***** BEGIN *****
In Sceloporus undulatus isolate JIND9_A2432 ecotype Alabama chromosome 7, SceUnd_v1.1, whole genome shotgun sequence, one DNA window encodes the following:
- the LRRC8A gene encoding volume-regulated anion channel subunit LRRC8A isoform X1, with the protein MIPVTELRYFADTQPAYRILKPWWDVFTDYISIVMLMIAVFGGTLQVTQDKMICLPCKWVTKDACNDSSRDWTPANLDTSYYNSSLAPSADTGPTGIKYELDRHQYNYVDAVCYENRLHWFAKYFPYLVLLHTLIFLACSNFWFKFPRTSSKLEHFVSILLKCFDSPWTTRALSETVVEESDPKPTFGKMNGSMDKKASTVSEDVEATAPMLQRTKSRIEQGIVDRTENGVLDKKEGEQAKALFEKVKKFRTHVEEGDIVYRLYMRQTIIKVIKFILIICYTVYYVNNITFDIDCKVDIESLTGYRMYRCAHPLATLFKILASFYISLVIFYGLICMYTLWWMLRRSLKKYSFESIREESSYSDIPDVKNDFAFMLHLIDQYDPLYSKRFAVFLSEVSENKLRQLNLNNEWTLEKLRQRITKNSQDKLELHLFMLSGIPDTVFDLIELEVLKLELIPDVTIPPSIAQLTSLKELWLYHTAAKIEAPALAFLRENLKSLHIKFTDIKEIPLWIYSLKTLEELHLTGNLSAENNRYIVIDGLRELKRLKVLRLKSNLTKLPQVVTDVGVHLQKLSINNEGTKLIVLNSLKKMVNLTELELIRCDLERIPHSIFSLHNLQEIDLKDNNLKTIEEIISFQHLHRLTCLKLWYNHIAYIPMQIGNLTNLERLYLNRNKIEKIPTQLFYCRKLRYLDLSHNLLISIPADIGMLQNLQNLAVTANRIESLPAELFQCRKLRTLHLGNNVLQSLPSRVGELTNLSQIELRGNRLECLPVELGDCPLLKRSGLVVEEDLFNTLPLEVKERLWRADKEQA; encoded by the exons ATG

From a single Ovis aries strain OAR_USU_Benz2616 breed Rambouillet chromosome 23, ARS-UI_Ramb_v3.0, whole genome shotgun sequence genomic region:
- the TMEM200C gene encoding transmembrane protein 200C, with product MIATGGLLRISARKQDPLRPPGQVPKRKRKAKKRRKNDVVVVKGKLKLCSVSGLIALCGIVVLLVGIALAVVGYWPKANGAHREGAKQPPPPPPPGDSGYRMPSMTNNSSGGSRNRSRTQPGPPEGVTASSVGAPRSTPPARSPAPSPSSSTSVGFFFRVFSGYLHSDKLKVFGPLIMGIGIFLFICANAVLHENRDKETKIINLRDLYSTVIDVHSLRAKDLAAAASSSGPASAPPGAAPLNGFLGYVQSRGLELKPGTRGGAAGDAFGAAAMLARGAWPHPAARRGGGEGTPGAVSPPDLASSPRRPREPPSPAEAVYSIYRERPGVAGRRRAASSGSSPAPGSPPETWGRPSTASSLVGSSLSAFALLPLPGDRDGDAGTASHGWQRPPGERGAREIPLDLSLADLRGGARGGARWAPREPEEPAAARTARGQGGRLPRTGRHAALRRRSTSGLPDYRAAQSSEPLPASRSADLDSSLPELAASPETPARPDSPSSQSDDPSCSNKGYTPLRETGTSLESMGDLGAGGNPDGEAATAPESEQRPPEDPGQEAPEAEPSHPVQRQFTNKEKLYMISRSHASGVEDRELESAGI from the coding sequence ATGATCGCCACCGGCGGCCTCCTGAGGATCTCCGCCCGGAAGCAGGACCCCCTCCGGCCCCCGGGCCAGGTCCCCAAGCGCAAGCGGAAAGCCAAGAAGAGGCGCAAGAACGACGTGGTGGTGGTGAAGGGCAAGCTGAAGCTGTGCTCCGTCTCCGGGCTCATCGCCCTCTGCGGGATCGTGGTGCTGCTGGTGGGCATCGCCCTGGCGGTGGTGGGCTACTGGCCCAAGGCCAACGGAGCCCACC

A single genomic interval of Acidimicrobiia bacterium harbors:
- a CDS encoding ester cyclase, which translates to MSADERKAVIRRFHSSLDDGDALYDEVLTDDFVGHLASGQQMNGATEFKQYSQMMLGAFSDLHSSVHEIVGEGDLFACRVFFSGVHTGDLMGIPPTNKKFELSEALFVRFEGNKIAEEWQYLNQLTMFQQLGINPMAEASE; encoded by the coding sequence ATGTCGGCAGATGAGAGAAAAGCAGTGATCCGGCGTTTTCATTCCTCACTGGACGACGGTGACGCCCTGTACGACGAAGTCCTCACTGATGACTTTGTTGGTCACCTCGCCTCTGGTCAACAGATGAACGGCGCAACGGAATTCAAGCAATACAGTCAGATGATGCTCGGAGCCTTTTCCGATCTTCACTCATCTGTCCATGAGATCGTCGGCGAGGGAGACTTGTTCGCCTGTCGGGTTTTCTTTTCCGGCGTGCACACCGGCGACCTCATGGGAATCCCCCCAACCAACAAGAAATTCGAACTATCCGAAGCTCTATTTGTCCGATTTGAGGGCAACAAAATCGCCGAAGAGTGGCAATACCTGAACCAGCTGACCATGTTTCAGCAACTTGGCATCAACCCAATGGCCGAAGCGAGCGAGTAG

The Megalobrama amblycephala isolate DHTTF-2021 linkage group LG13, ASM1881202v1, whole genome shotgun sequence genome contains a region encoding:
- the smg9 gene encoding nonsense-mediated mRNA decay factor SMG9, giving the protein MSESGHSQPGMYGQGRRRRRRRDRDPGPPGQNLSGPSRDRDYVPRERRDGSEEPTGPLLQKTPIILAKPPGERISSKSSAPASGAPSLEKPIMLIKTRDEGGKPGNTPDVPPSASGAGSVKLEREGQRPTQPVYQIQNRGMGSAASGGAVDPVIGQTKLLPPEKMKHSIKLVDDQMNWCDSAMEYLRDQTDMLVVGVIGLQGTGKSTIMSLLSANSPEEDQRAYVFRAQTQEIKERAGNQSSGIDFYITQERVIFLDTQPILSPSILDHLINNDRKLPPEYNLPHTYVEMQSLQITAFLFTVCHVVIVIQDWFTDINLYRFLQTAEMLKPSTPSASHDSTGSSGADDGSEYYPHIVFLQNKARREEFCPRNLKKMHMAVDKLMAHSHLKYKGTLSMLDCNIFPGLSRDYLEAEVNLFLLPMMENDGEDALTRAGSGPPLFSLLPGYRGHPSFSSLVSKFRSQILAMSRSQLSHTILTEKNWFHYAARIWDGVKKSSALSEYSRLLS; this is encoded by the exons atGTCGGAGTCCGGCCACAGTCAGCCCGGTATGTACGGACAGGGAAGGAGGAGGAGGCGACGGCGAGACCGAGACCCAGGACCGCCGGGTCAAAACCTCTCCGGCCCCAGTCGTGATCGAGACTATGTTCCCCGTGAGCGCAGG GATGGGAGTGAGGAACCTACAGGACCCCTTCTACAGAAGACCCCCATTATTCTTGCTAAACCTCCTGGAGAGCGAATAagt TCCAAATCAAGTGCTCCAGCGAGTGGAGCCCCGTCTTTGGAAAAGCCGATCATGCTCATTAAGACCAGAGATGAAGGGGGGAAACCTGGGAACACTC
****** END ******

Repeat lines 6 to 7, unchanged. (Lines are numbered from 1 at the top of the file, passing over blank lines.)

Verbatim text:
- a CDS encoding ester cyclase, which translates to MSADERKAVIRRFHSSLDDGDALYDEVLTDDFVGHLASGQQMNGATEFKQYSQMMLGAFSDLHSSVHEIVGEGDLFACRVFFSGVHTGDLMGIPPTNKKFELSEALFVRFEGNKIAEEWQYLNQLTMFQQLGINPMAEASE; encoded by the coding sequence ATGTCGGCAGATGAGAGAAAAGCAGTGATCCGGCGTTTTCATTCCTCACTGGACGACGGTGACGCCCTGTACGACGAAGTCCTCACTGATGACTTTGTTGGTCACCTCGCCTCTGGTCAACAGATGAACGGCGCAACGGAATTCAAGCAATACAGTCAGATGATGCTCGGAGCCTTTTCCGATCTTCACTCATCTGTCCATGAGATCGTCGGCGAGGGAGACTTGTTCGCCTGTCGGGTTTTCTTTTCCGGCGTGCACACCGGCGACCTCATGGGAATCCCCCCAACCAACAAGAAATTCGAACTATCCGAAGCTCTATTTGTCCGATTTGAGGGCAACAAAATCGCCGAAGAGTGGCAATACCTGAACCAGCTGACCATGTTTCAGCAACTTGGCATCAACCCAATGGCCGAAGCGAGCGAGTAG

The Megalobrama amblycephala isolate DHTTF-2021 linkage group LG13, ASM1881202v1, whole genome shotgun sequence genome contains a region encoding: